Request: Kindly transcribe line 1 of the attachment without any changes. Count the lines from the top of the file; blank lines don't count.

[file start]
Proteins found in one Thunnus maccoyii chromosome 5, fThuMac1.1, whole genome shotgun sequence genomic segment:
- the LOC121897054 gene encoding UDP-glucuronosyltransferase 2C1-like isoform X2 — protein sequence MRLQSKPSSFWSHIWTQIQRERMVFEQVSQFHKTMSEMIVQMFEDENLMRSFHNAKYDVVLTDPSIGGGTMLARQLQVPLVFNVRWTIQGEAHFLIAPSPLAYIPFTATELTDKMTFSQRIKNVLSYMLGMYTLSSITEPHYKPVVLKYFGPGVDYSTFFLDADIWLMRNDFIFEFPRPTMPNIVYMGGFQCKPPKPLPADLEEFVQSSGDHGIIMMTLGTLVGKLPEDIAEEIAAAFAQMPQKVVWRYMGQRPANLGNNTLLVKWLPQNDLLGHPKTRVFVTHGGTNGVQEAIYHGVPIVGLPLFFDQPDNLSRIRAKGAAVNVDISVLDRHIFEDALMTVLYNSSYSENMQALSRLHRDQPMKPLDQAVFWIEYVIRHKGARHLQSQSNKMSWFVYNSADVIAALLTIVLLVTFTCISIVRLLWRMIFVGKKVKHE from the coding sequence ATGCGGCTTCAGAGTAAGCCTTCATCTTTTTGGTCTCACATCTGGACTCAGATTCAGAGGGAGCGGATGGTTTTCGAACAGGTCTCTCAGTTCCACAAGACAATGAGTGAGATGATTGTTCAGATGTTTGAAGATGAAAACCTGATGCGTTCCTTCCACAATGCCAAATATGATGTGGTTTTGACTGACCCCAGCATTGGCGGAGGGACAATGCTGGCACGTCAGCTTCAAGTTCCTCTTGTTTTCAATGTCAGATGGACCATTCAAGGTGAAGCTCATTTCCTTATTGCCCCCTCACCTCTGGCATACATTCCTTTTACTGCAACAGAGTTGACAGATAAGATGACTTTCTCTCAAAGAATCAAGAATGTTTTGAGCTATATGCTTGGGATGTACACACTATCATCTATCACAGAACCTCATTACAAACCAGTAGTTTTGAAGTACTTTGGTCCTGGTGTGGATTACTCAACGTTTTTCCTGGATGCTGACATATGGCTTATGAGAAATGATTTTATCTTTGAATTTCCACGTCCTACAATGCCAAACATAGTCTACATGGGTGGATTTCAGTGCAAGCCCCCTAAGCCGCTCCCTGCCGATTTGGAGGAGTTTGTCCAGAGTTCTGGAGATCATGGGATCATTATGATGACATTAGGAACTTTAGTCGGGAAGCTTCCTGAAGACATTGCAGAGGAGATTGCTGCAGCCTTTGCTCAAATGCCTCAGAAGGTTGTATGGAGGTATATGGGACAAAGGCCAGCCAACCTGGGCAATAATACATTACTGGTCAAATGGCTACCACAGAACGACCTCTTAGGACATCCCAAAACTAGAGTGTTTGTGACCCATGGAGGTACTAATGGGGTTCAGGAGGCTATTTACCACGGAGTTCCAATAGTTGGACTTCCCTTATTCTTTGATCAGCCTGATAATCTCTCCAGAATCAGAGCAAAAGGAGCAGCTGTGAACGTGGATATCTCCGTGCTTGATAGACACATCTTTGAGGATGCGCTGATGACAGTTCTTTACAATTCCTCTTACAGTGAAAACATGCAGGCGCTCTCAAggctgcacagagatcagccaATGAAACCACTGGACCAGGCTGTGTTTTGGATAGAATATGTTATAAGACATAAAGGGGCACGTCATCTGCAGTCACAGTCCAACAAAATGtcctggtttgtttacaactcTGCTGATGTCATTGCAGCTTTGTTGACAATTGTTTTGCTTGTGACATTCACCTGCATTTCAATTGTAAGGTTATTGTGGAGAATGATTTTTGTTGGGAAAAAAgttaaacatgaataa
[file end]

Proteins found in one Thunnus maccoyii chromosome 5, fThuMac1.1, whole genome shotgun sequence genomic segment: